|Sound Designer||:||Sukanta Majumdar|
|Music Composer||:||Cyrille De Haes|
|Production Designer||:||Anasuya Sengupta|
|Writer & Director||:||Safdar Rahman|
|Producer||:||Celine loop, Sushilkumar Agrawal, Rajat Agrawal,
A V T Shankardass
|Production||:||Travelling Light, Victory Media, Ultra Media & Entertainment|
When Chippa is handed a letter addressed to him, from his father whom he does not remember, the little boy decides to leave his pavement abode and find out more. Unfortunately, the letter is written in Urdu so he needs someone to read it for him. A fight with his grand aunt (with whom he lives) confirms his initial intention. At the stroke of midnight, on his tenth birthday, Chippa grabs a bag full of knick-knacks, and heads out to discover the city and its street nightlife, while trying to discover the connections to his father. Chippa is a coming of age tale, told through a single night in the winters of Kolkata. While the story at its core is gritty, the film is seen through Chippa's eyes, full of magic, wonder and enchanting conversations.
The underbelly of Kolkata lies squarely on top of its belly. In the middle of the chaos and bang in the centre of the city is an over-the-top and underground mohalla called Park Circus. Inside Park Circus, you can rarely separate houses, buildings, shops, gutters, lives; they all mix and intertwine into one heavy concoction. Inside this concoction, on a footpath outside Chittaranjan Hospital, lives a ten year old boy Chippa, who has decided he wants to break free.
Chippa is to me, a universal story rooted firmly in the local milieu of a Kolkata that is mostly unknown, even to Kolkataits. I have grown up in Chippa’s real-life neighbourhood and in many ways have been writing this story since I was his age.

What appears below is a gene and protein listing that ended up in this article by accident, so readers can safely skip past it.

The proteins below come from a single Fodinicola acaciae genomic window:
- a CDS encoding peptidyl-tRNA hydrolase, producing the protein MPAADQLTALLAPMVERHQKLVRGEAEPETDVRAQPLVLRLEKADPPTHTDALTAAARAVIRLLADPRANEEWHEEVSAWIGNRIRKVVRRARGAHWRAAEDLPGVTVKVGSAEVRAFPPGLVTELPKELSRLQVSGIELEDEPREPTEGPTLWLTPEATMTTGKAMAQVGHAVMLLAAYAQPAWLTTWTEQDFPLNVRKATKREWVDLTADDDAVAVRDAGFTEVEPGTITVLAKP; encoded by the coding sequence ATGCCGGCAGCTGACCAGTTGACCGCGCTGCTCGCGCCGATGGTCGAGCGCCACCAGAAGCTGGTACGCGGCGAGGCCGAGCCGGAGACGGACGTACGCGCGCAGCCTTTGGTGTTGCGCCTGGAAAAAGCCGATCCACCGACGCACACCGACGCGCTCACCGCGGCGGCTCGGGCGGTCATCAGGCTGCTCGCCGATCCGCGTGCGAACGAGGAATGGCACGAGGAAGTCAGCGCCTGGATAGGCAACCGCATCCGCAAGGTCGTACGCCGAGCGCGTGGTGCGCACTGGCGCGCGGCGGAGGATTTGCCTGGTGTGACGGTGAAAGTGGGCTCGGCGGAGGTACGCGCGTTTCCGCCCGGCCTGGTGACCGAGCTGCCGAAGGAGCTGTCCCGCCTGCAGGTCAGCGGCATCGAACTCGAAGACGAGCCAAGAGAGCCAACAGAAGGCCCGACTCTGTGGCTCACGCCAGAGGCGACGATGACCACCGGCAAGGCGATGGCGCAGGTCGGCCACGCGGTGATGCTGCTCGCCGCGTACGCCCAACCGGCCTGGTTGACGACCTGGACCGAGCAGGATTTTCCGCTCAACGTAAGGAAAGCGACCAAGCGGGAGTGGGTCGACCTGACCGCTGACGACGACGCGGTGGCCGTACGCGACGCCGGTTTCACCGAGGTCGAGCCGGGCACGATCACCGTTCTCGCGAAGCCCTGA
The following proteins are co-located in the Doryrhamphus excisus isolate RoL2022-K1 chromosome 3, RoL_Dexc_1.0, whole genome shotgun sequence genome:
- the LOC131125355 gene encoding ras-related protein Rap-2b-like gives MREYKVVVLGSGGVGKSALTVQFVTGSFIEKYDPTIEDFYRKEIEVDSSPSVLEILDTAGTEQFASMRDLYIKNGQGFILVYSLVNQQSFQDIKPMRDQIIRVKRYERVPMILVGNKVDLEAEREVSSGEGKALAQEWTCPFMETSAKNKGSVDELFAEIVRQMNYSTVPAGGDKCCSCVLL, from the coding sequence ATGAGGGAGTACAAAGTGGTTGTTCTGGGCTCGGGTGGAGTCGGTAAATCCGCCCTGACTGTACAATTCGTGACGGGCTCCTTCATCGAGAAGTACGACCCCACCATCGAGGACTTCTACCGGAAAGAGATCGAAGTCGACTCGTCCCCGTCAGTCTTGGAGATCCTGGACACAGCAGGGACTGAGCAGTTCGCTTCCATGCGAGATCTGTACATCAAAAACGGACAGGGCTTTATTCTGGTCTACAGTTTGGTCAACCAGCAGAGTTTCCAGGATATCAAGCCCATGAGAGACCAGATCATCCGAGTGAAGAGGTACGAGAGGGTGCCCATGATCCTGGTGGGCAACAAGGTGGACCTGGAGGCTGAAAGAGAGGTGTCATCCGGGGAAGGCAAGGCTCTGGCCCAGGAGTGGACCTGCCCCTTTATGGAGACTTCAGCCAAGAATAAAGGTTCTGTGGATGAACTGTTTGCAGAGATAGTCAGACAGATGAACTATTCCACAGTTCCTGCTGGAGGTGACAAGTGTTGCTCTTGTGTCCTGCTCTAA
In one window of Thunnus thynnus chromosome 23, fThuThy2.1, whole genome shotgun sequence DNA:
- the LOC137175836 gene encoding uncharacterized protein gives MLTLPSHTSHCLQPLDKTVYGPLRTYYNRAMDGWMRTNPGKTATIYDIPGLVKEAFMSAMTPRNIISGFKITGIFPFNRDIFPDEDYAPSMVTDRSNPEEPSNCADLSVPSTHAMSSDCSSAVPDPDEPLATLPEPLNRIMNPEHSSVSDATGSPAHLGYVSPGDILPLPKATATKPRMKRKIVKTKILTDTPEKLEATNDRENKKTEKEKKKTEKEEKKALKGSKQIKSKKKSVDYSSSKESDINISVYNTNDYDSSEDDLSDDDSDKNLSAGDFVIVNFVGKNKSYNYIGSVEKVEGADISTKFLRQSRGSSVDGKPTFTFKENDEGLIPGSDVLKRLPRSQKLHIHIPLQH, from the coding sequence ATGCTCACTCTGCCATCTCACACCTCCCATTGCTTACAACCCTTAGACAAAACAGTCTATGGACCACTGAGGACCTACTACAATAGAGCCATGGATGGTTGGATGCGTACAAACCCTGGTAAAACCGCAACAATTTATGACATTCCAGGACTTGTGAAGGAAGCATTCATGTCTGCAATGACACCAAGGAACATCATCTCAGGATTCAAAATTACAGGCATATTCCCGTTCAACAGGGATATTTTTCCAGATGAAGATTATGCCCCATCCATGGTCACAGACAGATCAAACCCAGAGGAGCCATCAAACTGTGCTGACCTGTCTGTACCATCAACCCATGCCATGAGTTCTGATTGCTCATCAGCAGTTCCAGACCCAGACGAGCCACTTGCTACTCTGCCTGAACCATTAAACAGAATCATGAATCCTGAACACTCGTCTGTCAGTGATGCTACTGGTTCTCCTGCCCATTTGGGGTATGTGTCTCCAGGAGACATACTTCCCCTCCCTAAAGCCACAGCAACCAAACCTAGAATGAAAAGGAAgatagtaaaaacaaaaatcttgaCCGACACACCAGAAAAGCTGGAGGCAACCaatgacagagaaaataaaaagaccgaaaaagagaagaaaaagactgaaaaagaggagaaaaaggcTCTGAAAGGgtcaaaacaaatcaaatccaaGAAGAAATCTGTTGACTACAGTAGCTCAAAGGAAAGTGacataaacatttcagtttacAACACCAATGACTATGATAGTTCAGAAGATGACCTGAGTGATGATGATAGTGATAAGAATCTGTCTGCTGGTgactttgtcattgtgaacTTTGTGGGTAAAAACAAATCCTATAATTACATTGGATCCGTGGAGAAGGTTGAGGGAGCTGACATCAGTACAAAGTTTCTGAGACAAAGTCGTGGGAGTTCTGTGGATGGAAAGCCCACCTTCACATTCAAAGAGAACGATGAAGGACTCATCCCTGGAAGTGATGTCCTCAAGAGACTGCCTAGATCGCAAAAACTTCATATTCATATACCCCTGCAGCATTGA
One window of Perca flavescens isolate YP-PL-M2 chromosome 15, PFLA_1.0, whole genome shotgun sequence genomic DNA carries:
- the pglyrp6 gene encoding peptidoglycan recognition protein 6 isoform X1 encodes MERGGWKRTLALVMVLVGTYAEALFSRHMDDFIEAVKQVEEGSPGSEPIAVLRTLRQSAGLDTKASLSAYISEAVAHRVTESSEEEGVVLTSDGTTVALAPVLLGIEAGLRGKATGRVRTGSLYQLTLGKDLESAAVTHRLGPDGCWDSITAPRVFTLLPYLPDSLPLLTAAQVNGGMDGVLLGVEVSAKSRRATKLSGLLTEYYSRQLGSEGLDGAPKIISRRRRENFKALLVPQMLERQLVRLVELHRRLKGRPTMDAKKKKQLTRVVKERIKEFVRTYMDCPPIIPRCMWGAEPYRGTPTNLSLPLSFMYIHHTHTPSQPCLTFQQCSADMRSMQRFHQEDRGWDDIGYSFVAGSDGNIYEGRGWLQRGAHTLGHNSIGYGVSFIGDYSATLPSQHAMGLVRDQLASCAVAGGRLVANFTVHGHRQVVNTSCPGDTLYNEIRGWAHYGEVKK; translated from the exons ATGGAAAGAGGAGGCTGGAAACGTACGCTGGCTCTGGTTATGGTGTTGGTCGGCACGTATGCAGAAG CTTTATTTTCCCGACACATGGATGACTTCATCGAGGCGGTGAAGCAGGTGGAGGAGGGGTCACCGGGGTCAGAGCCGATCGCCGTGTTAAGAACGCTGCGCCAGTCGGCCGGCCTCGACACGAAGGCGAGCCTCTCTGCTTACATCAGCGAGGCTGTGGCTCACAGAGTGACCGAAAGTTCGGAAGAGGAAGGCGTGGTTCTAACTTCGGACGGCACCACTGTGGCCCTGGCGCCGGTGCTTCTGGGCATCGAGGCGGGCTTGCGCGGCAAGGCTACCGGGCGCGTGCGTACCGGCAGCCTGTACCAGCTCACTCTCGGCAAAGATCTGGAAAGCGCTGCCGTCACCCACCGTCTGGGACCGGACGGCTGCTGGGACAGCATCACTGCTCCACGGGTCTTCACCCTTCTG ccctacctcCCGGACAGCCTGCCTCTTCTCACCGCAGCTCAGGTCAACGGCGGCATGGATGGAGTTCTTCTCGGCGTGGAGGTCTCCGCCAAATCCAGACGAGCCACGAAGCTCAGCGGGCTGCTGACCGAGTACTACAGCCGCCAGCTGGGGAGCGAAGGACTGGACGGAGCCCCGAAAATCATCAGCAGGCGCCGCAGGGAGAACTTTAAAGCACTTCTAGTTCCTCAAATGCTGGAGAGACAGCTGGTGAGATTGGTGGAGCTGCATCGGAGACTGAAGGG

Almost every child I know, has threatened, at some point of time in their lives, to leave home. Sometimes you pack your suitcase, sometimes you even get as far as the neighbourhood street corner. This film is a homage to that spirit and the timeless stories of children growing up.
Sunny Pawar is an Indian child actor. He is best known for his role as a younger Saroo Brierly in LION, a 2016 Australian biographical film, directed by Garth Davis, and written by Luke Davies with Dev Patel, Rooney Mara, David Wenham, and Nicole Kidman He was cast out of 2,000 other students at the age of 6. He also earned critical praise for his performance in Lion and also won the AACTA Award for Best Actor in a Leading Role at the 7th AACTA Awards. After the movie was released, he made several television appearances on American talk shows, including The Late Show With Stephen Colbert. He also was present at the 2017 Oscars as well as the Golden Globes. In 2017 he was given the Rising Star Award at The Asian Awards. After LION, Sunny was also seen in the Netflix Original Series “Sacred Games.” Presently Sunny is all set to enter Marathi silver screen with his upcoming film A B C. He is playing the title role of Hari in this film.
Safdar Rahman is a film practitioner based out of Kolkata and Mumbai. After having directed a few plays in school and college, Safdar landed up as a class teacher in a school in East Delhi, handling a class of forty kids for two years. Consequently, he founded and runs a non- profit called red lorry yellow lorry which works in the sphere of education and the arts. In 2014, he started working with the maverick film company, Oddjoint, where he has worn many hats over the years before recently venturing out on his own, and partnering with his wife Celine to found Travelling Light. Chippa is his first cinematic directorial venture.